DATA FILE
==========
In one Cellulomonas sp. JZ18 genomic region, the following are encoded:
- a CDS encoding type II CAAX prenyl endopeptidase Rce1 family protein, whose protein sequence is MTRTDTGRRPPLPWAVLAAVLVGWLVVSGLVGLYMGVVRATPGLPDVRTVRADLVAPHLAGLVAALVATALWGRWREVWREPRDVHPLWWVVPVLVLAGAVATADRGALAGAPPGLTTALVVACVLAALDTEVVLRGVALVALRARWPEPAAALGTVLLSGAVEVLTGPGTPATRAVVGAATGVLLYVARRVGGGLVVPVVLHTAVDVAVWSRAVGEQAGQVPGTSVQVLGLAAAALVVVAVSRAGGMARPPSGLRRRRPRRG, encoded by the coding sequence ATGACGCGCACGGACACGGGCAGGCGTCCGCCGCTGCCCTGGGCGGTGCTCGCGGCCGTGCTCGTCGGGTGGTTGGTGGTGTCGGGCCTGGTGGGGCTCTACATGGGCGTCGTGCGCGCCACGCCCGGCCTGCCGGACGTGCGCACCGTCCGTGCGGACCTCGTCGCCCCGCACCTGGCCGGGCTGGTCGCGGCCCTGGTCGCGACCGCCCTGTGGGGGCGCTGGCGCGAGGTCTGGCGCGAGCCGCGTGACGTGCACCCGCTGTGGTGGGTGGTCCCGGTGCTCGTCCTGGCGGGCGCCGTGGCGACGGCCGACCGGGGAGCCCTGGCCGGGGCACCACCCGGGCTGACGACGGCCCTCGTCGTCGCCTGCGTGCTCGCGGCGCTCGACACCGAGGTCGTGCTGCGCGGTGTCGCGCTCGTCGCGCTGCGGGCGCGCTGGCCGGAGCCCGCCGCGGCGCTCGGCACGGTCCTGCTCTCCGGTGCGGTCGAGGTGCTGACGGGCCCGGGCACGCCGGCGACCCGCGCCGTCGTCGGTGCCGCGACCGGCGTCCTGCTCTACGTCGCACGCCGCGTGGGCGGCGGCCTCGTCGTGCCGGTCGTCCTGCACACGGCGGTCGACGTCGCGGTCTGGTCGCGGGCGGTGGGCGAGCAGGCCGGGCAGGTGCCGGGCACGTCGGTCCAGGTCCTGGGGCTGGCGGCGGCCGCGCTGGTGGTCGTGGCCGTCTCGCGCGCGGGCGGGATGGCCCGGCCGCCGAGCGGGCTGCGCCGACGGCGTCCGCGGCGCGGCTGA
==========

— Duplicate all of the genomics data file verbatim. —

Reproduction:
In one Cellulomonas sp. JZ18 genomic region, the following are encoded:
- a CDS encoding type II CAAX prenyl endopeptidase Rce1 family protein, whose protein sequence is MTRTDTGRRPPLPWAVLAAVLVGWLVVSGLVGLYMGVVRATPGLPDVRTVRADLVAPHLAGLVAALVATALWGRWREVWREPRDVHPLWWVVPVLVLAGAVATADRGALAGAPPGLTTALVVACVLAALDTEVVLRGVALVALRARWPEPAAALGTVLLSGAVEVLTGPGTPATRAVVGAATGVLLYVARRVGGGLVVPVVLHTAVDVAVWSRAVGEQAGQVPGTSVQVLGLAAAALVVVAVSRAGGMARPPSGLRRRRPRRG, encoded by the coding sequence ATGACGCGCACGGACACGGGCAGGCGTCCGCCGCTGCCCTGGGCGGTGCTCGCGGCCGTGCTCGTCGGGTGGTTGGTGGTGTCGGGCCTGGTGGGGCTCTACATGGGCGTCGTGCGCGCCACGCCCGGCCTGCCGGACGTGCGCACCGTCCGTGCGGACCTCGTCGCCCCGCACCTGGCCGGGCTGGTCGCGGCCCTGGTCGCGACCGCCCTGTGGGGGCGCTGGCGCGAGGTCTGGCGCGAGCCGCGTGACGTGCACCCGCTGTGGTGGGTGGTCCCGGTGCTCGTCCTGGCGGGCGCCGTGGCGACGGCCGACCGGGGAGCCCTGGCCGGGGCACCACCCGGGCTGACGACGGCCCTCGTCGTCGCCTGCGTGCTCGCGGCGCTCGACACCGAGGTCGTGCTGCGCGGTGTCGCGCTCGTCGCGCTGCGGGCGCGCTGGCCGGAGCCCGCCGCGGCGCTCGGCACGGTCCTGCTCTCCGGTGCGGTCGAGGTGCTGACGGGCCCGGGCACGCCGGCGACCCGCGCCGTCGTCGGTGCCGCGACCGGCGTCCTGCTCTACGTCGCACGCCGCGTGGGCGGCGGCCTCGTCGTGCCGGTCGTCCTGCACACGGCGGTCGACGTCGCGGTCTGGTCGCGGGCGGTGGGCGAGCAGGCCGGGCAGGTGCCGGGCACGTCGGTCCAGGTCCTGGGGCTGGCGGCGGCCGCGCTGGTGGTCGTGGCCGTCTCGCGCGCGGGCGGGATGGCCCGGCCGCCGAGCGGGCTGCGCCGACGGCGTCCGCGGCGCGGCTGA